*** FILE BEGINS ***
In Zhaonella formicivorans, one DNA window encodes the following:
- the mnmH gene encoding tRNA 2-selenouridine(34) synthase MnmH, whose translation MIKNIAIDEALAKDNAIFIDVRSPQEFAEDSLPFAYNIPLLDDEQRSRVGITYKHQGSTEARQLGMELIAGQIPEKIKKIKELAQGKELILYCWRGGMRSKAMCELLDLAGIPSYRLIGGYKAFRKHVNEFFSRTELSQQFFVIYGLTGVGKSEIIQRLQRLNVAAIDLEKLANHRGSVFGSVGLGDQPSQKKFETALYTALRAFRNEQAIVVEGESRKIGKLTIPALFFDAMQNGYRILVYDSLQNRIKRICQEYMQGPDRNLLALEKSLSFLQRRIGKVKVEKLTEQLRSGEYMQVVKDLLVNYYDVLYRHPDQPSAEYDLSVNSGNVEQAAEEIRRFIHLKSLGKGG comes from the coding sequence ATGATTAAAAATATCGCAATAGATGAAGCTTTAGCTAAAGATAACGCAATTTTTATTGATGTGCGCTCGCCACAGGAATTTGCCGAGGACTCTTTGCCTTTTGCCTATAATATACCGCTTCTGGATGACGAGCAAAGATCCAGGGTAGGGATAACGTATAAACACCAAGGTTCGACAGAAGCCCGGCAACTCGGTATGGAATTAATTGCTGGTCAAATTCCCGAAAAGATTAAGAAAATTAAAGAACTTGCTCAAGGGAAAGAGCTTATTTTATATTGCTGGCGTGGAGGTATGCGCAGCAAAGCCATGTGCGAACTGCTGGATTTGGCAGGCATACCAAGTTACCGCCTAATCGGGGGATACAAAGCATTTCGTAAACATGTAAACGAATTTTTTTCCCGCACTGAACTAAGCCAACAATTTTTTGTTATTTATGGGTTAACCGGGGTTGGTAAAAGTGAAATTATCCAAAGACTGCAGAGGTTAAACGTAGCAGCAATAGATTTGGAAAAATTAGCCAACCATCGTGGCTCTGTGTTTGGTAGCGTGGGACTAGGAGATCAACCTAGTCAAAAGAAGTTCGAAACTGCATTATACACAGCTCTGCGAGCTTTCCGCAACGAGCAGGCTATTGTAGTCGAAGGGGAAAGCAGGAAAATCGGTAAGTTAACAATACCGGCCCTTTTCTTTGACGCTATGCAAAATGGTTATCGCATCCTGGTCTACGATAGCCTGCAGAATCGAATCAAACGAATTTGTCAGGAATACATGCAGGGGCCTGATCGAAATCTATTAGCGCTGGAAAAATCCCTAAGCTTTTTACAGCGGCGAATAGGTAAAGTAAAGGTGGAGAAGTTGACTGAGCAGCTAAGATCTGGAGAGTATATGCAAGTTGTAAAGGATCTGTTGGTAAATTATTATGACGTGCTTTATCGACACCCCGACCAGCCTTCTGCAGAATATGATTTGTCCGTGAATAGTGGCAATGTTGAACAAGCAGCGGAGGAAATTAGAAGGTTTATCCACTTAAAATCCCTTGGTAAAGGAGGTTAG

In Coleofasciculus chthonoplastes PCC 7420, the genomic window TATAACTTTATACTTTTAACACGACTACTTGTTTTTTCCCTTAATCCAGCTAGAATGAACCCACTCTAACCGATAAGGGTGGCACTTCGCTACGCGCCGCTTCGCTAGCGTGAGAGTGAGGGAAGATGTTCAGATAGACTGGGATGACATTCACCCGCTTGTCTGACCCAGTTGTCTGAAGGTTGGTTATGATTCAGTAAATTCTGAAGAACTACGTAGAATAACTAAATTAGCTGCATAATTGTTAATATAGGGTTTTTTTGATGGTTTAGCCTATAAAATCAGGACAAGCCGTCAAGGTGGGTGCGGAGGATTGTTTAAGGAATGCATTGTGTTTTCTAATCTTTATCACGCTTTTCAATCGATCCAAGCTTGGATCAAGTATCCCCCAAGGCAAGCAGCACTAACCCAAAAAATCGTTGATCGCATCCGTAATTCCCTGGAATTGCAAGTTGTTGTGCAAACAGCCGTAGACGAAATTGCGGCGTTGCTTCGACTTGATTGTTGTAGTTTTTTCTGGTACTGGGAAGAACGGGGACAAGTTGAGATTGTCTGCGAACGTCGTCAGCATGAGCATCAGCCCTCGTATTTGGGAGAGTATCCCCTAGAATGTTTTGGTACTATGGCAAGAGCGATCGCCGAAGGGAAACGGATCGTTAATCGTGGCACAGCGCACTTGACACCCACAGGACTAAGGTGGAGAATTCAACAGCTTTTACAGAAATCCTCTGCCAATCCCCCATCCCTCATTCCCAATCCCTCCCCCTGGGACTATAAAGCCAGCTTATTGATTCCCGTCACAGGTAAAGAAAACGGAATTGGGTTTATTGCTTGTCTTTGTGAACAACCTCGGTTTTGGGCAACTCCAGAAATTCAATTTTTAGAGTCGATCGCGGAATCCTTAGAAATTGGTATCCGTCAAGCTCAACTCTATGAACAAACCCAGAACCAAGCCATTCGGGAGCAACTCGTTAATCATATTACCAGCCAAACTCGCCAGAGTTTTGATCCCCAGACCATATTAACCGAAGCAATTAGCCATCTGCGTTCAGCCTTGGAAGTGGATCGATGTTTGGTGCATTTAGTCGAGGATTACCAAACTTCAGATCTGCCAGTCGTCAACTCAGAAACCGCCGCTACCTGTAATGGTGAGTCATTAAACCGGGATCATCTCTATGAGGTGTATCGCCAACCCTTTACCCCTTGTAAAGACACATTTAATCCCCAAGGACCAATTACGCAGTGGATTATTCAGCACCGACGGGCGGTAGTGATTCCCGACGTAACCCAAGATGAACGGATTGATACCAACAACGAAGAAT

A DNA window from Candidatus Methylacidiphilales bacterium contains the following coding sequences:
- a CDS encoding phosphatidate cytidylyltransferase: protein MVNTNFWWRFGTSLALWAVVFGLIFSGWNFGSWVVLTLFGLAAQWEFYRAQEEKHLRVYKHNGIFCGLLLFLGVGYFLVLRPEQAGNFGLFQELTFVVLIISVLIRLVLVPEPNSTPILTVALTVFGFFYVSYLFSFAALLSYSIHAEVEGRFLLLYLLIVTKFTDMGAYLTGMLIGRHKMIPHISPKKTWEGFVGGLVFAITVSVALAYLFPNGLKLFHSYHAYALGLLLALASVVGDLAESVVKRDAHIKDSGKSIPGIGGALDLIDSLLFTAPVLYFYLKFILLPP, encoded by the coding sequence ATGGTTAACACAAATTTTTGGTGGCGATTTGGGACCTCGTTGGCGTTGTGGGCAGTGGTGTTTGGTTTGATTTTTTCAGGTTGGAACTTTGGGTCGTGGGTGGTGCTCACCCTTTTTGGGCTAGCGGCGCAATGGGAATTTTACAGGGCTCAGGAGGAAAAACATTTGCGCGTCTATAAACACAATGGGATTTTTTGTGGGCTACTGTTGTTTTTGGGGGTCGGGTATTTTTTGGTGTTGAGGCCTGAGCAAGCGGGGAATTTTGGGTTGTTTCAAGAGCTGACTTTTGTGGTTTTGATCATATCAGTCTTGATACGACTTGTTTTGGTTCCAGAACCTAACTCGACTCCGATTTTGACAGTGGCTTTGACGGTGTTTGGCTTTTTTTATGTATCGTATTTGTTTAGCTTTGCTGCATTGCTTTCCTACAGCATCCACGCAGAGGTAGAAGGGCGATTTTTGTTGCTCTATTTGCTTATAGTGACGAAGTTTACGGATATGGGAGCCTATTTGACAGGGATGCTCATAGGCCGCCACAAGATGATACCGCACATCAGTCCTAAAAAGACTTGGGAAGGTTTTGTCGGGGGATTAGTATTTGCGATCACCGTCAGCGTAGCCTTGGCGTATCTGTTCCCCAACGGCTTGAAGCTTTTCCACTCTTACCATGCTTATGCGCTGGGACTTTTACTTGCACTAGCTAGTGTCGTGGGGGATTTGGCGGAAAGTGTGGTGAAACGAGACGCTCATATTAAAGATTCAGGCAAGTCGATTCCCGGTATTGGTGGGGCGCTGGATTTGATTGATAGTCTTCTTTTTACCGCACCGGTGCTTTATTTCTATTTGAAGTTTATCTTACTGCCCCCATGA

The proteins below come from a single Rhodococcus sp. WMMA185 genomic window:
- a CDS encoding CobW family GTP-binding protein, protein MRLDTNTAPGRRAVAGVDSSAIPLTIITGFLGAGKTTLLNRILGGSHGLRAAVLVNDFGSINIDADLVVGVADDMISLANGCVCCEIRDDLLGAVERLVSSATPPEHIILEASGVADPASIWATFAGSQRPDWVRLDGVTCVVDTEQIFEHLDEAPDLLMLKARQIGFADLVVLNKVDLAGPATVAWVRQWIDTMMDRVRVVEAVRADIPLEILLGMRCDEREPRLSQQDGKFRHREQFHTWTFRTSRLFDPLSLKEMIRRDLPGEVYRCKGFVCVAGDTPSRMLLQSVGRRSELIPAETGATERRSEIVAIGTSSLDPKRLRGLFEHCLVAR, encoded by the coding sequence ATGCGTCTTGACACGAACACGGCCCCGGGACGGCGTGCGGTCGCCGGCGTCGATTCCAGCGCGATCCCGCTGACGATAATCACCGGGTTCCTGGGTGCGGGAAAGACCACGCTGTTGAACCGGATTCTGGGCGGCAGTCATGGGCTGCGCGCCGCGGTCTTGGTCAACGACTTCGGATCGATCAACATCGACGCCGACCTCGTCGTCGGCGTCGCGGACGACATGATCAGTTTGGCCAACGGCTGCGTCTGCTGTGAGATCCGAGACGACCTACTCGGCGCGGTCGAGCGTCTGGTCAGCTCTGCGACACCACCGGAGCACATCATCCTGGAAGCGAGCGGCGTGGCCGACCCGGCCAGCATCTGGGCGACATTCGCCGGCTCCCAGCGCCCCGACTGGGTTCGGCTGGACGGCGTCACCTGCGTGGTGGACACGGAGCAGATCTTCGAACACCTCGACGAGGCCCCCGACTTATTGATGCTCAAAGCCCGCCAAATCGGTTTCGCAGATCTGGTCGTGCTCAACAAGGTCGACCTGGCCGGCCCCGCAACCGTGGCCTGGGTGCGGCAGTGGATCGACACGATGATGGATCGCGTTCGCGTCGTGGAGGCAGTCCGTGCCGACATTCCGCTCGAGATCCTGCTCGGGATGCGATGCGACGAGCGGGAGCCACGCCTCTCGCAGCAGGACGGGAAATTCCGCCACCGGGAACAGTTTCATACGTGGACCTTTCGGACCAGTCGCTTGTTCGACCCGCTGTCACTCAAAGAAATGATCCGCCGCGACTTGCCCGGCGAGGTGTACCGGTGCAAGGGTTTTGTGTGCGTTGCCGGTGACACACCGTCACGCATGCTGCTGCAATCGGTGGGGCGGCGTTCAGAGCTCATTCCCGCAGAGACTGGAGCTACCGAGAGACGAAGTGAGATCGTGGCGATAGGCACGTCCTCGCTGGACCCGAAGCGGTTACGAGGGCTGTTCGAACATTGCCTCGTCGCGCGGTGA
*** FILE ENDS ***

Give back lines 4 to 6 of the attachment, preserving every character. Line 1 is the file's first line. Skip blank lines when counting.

A DNA window from Candidatus Methylacidiphilales bacterium contains the following coding sequences:
- a CDS encoding phosphatidate cytidylyltransferase: protein MVNTNFWWRFGTSLALWAVVFGLIFSGWNFGSWVVLTLFGLAAQWEFYRAQEEKHLRVYKHNGIFCGLLLFLGVGYFLVLRPEQAGNFGLFQELTFVVLIISVLIRLVLVPEPNSTPILTVALTVFGFFYVSYLFSFAALLSYSIHAEVEGRFLLLYLLIVTKFTDMGAYLTGMLIGRHKMIPHISPKKTWEGFVGGLVFAITVSVALAYLFPNGLKLFHSYHAYALGLLLALASVVGDLAESVVKRDAHIKDSGKSIPGIGGALDLIDSLLFTAPVLYFYLKFILLPP, encoded by the coding sequence ATGGTTAACACAAATTTTTGGTGGCGATTTGGGACCTCGTTGGCGTTGTGGGCAGTGGTGTTTGGTTTGATTTTTTCAGGTTGGAACTTTGGGTCGTGGGTGGTGCTCACCCTTTTTGGGCTAGCGGCGCAATGGGAATTTTACAGGGCTCAGGAGGAAAAACATTTGCGCGTCTATAAACACAATGGGATTTTTTGTGGGCTACTGTTGTTTTTGGGGGTCGGGTATTTTTTGGTGTTGAGGCCTGAGCAAGCGGGGAATTTTGGGTTGTTTCAAGAGCTGACTTTTGTGGTTTTGATCATATCAGTCTTGATACGACTTGTTTTGGTTCCAGAACCTAACTCGACTCCGATTTTGACAGTGGCTTTGACGGTGTTTGGCTTTTTTTATGTATCGTATTTGTTTAGCTTTGCTGCATTGCTTTCCTACAGCATCCACGCAGAGGTAGAAGGGCGATTTTTGTTGCTCTATTTGCTTATAGTGACGAAGTTTACGGATATGGGAGCCTATTTGACAGGGATGCTCATAGGCCGCCACAAGATGATACCGCACATCAGTCCTAAAAAGACTTGGGAAGGTTTTGTCGGGGGATTAGTATTTGCGATCACCGTCAGCGTAGCCTTGGCGTATCTGTTCCCCAACGGCTTGAAGCTTTTCCACTCTTACCATGCTTATGCGCTGGGACTTTTACTTGCACTAGCTAGTGTCGTGGGGGATTTGGCGGAAAGTGTGGTGAAACGAGACGCTCATATTAAAGATTCAGGCAAGTCGATTCCCGGTATTGGTGGGGCGCTGGATTTGATTGATAGTCTTCTTTTTACCGCACCGGTGCTTTATTTCTATTTGAAGTTTATCTTACTGCCCCCATGA

The proteins below come from a single Rhodococcus sp. WMMA185 genomic window: